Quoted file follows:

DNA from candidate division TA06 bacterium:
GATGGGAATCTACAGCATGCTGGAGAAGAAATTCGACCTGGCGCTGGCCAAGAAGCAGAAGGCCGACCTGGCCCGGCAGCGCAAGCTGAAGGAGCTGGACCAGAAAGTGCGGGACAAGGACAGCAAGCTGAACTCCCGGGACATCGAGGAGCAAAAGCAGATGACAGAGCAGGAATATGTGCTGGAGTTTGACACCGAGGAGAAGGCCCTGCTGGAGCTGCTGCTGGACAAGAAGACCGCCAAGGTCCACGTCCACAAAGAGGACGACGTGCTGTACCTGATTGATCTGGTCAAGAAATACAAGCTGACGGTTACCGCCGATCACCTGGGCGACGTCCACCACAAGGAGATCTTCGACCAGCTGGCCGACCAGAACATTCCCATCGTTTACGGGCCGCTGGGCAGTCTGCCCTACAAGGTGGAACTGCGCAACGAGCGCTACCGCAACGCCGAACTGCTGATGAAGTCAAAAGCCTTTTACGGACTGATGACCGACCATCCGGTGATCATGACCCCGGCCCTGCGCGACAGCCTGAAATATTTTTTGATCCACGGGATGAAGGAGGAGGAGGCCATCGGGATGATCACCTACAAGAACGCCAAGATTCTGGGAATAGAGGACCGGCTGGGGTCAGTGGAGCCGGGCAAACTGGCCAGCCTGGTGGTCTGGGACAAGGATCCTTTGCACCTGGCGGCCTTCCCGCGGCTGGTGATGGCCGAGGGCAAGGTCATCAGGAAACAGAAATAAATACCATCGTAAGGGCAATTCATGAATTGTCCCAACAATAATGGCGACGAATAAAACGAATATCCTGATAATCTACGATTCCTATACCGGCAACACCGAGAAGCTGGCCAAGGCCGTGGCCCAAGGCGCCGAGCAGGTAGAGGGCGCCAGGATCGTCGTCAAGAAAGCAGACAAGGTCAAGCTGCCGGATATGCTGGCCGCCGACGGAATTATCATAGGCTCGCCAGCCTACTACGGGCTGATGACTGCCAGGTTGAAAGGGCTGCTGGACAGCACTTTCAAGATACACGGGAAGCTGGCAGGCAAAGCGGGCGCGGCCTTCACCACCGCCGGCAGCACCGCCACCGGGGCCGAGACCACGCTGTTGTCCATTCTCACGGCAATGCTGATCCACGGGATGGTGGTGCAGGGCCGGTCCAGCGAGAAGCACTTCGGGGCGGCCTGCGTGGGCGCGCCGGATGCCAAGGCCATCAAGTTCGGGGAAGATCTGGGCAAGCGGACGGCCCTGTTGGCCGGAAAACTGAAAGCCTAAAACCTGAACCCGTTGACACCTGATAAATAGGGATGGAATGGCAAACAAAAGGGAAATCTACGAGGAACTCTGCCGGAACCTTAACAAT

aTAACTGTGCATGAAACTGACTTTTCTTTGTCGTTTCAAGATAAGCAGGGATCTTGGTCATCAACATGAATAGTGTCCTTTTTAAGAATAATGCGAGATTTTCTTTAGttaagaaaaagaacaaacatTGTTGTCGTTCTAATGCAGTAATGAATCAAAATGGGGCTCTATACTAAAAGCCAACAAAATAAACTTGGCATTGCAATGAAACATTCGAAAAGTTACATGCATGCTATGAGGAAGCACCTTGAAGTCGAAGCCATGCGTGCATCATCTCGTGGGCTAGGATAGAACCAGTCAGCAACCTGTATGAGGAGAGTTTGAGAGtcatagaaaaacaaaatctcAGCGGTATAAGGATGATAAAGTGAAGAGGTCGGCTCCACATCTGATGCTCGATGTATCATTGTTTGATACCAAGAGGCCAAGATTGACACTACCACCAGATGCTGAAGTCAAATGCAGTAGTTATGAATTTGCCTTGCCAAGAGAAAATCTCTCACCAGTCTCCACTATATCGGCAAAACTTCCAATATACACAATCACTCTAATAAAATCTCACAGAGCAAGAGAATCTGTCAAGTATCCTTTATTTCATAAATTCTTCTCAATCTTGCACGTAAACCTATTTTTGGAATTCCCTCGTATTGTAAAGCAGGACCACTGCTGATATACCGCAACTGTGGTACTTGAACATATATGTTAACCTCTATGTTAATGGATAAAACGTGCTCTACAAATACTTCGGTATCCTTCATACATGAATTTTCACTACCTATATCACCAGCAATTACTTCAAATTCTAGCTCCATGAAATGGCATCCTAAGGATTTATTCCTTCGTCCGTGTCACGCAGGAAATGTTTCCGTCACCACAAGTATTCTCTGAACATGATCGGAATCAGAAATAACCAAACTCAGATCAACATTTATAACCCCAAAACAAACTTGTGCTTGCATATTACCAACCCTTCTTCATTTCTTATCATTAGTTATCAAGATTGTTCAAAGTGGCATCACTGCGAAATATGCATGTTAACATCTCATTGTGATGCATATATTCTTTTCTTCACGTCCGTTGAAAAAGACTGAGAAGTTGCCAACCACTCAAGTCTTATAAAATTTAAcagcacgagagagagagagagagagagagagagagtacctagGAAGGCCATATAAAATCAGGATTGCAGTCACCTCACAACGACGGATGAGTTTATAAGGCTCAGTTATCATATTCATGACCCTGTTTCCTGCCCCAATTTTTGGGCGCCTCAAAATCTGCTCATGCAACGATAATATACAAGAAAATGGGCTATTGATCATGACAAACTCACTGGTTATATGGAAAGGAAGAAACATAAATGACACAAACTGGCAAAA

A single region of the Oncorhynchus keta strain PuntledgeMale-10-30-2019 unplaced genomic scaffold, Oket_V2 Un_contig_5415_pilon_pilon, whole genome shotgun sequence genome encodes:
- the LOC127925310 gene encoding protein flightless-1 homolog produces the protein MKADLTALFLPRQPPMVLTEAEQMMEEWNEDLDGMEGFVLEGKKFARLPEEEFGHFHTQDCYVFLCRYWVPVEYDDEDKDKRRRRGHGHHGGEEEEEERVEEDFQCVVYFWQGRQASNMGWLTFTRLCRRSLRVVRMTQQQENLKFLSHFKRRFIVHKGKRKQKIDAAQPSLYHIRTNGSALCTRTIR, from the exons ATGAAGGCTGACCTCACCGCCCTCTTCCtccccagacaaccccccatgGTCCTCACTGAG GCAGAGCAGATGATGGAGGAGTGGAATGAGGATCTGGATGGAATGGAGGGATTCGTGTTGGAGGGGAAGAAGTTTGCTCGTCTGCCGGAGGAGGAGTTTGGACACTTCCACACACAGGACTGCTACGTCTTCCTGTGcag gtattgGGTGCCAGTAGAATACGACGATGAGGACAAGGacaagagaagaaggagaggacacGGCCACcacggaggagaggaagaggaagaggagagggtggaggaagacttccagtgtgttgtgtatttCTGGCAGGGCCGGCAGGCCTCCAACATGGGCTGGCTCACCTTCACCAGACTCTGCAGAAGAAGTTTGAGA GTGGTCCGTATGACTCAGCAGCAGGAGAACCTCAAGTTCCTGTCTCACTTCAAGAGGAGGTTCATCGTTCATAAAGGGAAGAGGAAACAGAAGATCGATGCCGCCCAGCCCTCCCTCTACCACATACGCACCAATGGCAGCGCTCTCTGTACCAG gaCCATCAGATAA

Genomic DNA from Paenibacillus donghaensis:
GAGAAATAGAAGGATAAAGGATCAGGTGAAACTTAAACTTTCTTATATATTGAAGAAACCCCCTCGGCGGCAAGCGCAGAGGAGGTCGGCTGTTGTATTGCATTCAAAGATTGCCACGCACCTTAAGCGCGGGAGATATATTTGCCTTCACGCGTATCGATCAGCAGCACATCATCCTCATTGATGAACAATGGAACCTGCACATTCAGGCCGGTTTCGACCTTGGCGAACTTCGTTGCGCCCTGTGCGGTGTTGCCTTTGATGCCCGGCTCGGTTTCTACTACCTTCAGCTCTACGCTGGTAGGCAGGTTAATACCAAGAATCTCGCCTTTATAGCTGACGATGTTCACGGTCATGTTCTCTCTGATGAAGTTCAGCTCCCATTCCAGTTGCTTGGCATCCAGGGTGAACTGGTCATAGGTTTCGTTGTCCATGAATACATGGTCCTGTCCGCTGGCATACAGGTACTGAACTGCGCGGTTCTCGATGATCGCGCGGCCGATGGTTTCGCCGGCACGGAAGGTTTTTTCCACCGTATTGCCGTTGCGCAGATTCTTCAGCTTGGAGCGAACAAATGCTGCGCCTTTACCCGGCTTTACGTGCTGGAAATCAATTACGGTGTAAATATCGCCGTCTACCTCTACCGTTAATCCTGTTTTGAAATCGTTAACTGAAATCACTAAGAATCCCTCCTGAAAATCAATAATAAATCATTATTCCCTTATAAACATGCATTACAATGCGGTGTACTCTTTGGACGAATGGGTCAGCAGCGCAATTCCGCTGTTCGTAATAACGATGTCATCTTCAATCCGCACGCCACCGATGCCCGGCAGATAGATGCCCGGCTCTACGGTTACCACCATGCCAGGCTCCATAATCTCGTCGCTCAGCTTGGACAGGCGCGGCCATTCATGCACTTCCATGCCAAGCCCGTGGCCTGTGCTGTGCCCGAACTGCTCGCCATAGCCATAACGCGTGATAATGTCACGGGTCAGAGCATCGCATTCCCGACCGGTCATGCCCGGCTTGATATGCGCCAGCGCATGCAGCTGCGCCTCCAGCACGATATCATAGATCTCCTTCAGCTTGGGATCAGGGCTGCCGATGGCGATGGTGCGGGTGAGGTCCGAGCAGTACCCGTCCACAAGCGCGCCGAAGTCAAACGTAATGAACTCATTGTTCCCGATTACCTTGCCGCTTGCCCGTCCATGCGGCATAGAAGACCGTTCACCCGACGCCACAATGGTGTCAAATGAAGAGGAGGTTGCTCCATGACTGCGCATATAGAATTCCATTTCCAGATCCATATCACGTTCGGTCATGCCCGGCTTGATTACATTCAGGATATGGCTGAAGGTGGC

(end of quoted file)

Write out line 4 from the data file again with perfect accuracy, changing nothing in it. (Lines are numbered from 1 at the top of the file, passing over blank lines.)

A single region of the Oncorhynchus keta strain PuntledgeMale-10-30-2019 unplaced genomic scaffold, Oket_V2 Un_contig_5415_pilon_pilon, whole genome shotgun sequence genome encodes: